Côté, J., Bruner, M., Erickson, K., Strachan, L., & Fraser-Thomas, J. (2010). Athletes development and coaching. In J. Lyle, & C. Cushion (Eds.), Sport coaching: Professionalism and practice (pp. 63–79). Oxford: Elsevier.

Culver, D., & Trudel, P. (2006). Cultivating coaches' communities of practice: Developing the potential for learning through interactions. In R. L. Jones (Ed.), The sports coach as educator: Reconceptualising sports coaching (pp. 97–112). London: Routledge.

Cushion, C. J., Armour, K. M., & Jones, R. L. (2003). Coach education and continuing professional development: Experience and learning to coach. Quest, 55(3), 215–23.

Cushion, C., Nelson, L., Armour, K., Lyle, J., Jones, R., Sandford, R., & O'Callaghan, C. (2010). Coach learning and development: A review of literature. Leeds: Sports Coach UK.

Erickson, K., Bruner, M. W., MacDonald, D. J., & Côté, J. (2008). Gaining insight into actual and preferred sources of coaching knowledge. International Journal of Sports Science and Coaching, 3(4), 527–538. DOI: http://dx.doi.org/10.1260/174795408787 186468.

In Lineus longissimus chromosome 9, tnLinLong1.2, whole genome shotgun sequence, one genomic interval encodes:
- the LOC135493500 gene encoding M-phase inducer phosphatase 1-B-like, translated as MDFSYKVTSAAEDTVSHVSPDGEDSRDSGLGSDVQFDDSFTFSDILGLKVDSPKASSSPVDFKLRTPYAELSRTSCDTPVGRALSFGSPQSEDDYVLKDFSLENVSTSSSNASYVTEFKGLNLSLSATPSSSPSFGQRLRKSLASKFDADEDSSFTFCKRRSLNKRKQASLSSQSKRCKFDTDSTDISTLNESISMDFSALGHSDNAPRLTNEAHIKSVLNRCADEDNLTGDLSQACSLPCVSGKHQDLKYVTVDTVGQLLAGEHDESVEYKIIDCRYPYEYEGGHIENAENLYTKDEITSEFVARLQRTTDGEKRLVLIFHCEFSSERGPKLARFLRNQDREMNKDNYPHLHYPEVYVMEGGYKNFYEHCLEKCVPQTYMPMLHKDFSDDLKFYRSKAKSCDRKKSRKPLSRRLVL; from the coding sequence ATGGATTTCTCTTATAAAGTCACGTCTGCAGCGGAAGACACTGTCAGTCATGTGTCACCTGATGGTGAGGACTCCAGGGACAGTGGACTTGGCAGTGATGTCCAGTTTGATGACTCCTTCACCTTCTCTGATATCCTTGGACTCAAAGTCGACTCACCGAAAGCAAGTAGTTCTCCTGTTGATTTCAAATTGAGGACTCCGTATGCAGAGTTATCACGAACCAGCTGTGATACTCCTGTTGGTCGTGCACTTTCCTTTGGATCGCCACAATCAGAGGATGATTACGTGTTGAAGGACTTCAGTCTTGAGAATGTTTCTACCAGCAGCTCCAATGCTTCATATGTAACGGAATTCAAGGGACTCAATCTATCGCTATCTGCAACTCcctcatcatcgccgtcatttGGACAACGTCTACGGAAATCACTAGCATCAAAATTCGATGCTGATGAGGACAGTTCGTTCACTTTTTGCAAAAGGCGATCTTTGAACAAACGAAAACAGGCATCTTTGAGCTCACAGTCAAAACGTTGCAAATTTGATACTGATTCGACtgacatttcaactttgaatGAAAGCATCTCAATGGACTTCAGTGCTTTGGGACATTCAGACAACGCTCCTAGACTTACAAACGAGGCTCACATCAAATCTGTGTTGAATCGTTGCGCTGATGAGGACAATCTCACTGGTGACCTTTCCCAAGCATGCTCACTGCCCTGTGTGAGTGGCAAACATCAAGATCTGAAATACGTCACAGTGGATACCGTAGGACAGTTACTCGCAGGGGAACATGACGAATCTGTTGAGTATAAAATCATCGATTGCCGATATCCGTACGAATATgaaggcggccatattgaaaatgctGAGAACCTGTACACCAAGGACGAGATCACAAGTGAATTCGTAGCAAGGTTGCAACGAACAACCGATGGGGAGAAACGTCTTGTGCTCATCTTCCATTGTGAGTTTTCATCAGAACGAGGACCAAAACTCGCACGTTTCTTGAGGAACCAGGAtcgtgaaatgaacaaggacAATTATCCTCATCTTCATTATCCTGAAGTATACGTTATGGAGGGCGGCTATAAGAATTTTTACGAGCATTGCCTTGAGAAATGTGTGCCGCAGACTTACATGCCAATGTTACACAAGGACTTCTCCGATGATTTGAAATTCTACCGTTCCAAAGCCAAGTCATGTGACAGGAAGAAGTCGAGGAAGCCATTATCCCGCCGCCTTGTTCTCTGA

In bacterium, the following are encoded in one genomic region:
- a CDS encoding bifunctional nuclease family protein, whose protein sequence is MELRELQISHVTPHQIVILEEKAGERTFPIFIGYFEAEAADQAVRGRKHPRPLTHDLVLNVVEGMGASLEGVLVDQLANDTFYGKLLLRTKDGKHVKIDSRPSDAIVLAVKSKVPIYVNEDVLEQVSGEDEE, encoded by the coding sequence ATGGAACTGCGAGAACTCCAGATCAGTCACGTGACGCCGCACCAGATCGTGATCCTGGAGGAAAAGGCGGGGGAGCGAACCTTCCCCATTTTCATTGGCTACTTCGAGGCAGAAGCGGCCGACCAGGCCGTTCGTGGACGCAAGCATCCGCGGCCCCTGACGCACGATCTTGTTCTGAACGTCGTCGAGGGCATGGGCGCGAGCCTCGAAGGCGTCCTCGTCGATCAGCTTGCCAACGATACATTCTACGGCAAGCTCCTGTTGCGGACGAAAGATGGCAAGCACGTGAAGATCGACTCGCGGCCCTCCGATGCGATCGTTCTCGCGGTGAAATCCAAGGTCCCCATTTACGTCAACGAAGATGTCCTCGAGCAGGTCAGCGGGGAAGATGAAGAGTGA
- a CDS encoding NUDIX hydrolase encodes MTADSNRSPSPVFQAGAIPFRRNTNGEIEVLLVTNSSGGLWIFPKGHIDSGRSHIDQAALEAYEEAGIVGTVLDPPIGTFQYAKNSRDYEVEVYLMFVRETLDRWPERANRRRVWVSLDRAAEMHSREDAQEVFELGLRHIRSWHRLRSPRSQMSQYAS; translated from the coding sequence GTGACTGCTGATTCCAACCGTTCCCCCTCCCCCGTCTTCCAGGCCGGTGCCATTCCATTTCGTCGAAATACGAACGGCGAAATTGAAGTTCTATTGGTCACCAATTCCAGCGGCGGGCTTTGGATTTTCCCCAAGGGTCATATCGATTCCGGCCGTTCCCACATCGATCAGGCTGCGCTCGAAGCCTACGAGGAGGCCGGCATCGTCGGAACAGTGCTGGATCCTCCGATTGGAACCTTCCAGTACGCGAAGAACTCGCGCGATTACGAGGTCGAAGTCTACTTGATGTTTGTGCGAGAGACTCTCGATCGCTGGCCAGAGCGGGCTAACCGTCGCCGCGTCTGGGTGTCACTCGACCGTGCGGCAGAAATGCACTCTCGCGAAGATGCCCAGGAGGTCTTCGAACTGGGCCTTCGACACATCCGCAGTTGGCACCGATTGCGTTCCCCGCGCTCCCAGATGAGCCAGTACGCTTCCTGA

Feltz, D.L., Chase, M.A., Moritz, S.E., & Sullivan, P.J. (1999). A conceptual model of coaching efficacy: Preliminary investigation and instrument development. Journal of Educational Psychology, 91, 765–776.

Feltz, D. L., Short, S. E., & Sullivan, P. J. (2008). Self-efficacy in sport. Champaign: Human Kinetics.

Garmannslund, K., & Alnes, L. (1994). Handlingskompetanse: metoder og verktøy [Action competence: methods and tools]. Oslo: Fortuna Forlag.

Gilbert, W., Gallimore, R., & Trudel, P. (2009). A learning community approach to coach development in youth sport. Journal of Coaching Education, 2(2), 1–21.

Gould, D., Giannini, J., Krane, V., & Hodge, G. (1990). Educational needs of elite US national team, Pan American and Olympic coaches. Journal of Teaching in Physical Education, 9(4), 332–344.